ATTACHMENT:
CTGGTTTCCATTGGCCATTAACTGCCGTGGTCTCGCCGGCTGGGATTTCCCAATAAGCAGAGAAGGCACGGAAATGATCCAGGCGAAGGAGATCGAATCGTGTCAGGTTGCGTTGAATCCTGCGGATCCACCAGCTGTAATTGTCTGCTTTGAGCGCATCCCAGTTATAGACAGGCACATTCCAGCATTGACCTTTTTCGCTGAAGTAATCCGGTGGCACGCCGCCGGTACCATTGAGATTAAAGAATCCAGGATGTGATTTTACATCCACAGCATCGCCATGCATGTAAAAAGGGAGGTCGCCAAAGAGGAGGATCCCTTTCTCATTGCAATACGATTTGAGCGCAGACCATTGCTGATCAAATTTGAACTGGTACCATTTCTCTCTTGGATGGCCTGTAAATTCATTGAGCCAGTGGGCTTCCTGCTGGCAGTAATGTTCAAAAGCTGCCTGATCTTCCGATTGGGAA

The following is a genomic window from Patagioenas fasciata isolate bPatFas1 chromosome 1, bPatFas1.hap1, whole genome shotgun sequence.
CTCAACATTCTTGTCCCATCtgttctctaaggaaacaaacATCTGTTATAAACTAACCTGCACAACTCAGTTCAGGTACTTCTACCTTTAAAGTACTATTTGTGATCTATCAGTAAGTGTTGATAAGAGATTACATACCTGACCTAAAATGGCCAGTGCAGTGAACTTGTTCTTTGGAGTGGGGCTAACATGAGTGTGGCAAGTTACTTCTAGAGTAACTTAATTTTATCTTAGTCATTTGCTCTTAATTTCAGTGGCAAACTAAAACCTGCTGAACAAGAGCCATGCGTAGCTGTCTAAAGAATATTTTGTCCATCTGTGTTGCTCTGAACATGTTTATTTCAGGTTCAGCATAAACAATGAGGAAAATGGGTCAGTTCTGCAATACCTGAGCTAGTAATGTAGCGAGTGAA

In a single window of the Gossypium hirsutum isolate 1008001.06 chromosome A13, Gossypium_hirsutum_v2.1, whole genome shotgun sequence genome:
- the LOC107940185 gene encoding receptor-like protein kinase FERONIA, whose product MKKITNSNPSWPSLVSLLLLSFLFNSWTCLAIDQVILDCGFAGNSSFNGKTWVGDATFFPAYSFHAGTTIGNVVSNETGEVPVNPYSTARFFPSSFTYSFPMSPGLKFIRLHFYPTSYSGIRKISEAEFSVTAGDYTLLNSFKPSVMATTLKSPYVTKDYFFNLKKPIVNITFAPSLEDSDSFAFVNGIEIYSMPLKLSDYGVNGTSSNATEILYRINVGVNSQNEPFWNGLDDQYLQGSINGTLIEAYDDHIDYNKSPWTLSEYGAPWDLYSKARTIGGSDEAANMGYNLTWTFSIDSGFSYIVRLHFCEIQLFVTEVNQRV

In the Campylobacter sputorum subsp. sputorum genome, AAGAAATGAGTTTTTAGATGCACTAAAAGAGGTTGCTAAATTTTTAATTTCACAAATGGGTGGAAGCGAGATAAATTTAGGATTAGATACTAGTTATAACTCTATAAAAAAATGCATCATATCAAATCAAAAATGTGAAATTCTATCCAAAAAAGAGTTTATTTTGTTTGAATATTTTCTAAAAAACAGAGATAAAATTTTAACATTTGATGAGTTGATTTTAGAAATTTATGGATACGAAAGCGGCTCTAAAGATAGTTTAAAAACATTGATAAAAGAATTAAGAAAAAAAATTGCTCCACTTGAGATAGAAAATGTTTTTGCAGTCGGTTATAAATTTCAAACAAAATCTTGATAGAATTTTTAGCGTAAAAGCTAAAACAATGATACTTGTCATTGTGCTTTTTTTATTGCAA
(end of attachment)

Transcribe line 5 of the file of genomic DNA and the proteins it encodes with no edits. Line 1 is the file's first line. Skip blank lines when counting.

- the LOC107940185 gene encoding receptor-like protein kinase FERONIA, whose product MKKITNSNPSWPSLVSLLLLSFLFNSWTCLAIDQVILDCGFAGNSSFNGKTWVGDATFFPAYSFHAGTTIGNVVSNETGEVPVNPYSTARFFPSSFTYSFPMSPGLKFIRLHFYPTSYSGIRKISEAEFSVTAGDYTLLNSFKPSVMATTLKSPYVTKDYFFNLKKPIVNITFAPSLEDSDSFAFVNGIEIYSMPLKLSDYGVNGTSSNATEILYRINVGVNSQNEPFWNGLDDQYLQGSINGTLIEAYDDHIDYNKSPWTLSEYGAPWDLYSKARTIGGSDEAANMGYNLTWTFSIDSGFSYIVRLHFCEIQLFVTEVNQRV